By Basil Fernando –
The people in Hong Kong will be celebrating what they call Buddha’s Birthday tomorrow (May 17). The term ‘Buddha’s Birthday’ is similar to what is referred to in Sri Lanka as Vesak. However, the overall emphasis here is on birth and it is a sober celebration of life.
The Chinese are imbibed with the philosophy of Confucius who helped them to develop their moral principles. These principles are very deeply embedded in the Chinese mind. In Buddha‘s Birthday too, what they see are the important teachings relating to morality.
Hong Kong is one of the very few places in Asia which was able to overcome bribery and corruption. Perhaps one of the reasons that enabled such a radical transformation may be their attachment to moral values.
In India a similar approach to Buddhism was taken up by Dr. B.R. Ambedkar who, more than anyone else contributed to the revival of Buddhism in India which was wiped out by Brahmanism many centuries ago. Before that, for several centuries the most widespread philosophy was Buddhism.
For Dr. Ambedkar, whose sole aim in life was to eradicate the caste system of India the revival of Buddhism signified the creation of a moral foundation for liberty, equality and fraternity. As the chief of the drafting committee of the India constitution, he made every attempt to incorporate these values to have a practical meaning to Indians who were deeply divided and fragmented due to the caste system which had been entrenched for centuries.
Dr. Ambedkar as a young and emerging leader in India declared in 1936 in a famous speech to enlightened Hindus that he was born a Hindu but would not die a Hindu. By this he gave an indication of his wish to abandon the Brahmanical philosophy in its totality. On Buddha Jayanthi Day in 1956 he openly declared that he would embrace Buddhism. On October 14 of the same year with about 500,000 adherents he embraced Buddhism in a public ceremony.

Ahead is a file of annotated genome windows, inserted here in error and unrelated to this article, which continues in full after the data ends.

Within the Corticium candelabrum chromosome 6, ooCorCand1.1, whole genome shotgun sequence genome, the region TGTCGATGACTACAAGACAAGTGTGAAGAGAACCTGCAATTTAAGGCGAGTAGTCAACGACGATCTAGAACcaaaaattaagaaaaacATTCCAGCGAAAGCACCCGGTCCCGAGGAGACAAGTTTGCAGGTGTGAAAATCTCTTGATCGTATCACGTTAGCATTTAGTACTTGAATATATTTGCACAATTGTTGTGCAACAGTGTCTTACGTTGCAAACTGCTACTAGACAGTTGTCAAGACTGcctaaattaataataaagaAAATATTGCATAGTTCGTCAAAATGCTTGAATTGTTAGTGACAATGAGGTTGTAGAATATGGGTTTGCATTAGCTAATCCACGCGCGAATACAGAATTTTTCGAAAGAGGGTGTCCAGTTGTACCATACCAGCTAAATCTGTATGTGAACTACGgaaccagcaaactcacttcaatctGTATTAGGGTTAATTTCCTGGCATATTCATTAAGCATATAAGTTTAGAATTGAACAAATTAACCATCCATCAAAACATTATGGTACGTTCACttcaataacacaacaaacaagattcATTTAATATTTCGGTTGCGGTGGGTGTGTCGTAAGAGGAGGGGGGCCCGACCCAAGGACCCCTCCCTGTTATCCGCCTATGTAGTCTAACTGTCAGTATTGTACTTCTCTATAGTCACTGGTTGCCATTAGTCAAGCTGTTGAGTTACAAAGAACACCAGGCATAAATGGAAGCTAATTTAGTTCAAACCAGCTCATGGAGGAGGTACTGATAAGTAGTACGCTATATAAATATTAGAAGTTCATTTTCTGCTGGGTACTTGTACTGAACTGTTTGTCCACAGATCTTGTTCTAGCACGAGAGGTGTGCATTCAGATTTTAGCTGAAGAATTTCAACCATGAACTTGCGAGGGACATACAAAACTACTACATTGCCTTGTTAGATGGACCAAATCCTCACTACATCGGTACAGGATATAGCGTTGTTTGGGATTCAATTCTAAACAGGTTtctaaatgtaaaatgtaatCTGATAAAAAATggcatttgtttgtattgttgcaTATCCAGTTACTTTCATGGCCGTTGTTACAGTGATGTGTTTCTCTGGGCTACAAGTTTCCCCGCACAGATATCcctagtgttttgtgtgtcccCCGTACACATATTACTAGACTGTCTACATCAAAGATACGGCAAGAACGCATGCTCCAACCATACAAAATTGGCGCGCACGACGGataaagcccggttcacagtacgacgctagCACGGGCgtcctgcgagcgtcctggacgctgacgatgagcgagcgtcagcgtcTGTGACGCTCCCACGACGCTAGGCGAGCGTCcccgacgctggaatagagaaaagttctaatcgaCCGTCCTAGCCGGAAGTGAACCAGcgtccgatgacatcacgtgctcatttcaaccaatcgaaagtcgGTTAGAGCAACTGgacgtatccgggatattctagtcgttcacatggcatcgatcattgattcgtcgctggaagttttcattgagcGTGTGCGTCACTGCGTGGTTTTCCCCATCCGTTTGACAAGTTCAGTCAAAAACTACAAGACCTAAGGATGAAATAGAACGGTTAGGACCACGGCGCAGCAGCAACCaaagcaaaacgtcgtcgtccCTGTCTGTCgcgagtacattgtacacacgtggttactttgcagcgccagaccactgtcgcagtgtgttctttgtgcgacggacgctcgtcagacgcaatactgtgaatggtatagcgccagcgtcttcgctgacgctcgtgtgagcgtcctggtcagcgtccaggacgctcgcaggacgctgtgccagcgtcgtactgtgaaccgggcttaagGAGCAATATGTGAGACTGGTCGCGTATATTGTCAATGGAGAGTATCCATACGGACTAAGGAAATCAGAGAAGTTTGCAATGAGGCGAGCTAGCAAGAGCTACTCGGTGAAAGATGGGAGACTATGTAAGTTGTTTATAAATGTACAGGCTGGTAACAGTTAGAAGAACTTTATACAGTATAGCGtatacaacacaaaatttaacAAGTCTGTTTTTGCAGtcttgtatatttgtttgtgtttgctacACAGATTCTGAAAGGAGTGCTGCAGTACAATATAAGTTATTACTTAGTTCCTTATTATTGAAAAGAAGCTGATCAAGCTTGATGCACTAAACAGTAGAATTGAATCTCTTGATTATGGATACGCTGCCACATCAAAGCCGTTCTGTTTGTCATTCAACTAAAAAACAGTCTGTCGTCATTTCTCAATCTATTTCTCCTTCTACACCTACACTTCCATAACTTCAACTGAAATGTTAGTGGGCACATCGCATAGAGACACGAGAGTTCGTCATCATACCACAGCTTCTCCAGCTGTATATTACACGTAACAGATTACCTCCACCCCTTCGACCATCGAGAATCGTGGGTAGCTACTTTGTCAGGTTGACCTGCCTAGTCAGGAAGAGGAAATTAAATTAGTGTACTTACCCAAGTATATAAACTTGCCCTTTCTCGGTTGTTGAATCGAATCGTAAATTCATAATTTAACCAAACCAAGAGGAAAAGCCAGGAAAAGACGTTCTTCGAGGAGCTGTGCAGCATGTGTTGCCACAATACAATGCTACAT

In a radio broadcast made the same year he declared his fundamental philosophy thus:
“My Personal Philosophy”
“Every man should have a philosophy of life, for everyone must have a standard by which to measure his conduct. And Philosophy is nothing but a standard by which to measure.
“Negatively, I reject the Hindu social philosophy propounded in the Bhagvat Geeta based as it is, on the Triguna of the Sankhya philosophy which is in my judgement a cruel perversion of the philosophy of Kapila, and which had made the caste system and the system of graded inequality the law of Hindu social life.
“Positively, my social philosophy may be said to be enshrined in three words: Liberty equality and fraternity. Let no one, however, say that I have borrowed my philosophy from the French revolution. I have not. My philosophy has roots in religion and not in political science. I have derived them from the teachings of my master, the Buddha. In his philosophy, liberty and equality had a place but headed that unlimited liberty destroyed equality and absolute equality leaves no room for liberty. In his philosophy, law had a place only as a safeguard against the breech of liberty and equality; but he did not believe that the law could be a guarantee for breaches of liberty or equality. He gave the highest place to fraternity as the only real safeguard against the denial of liberty or equality or fraternity which was another name for brotherhood or humanity, which was again, another name for religion.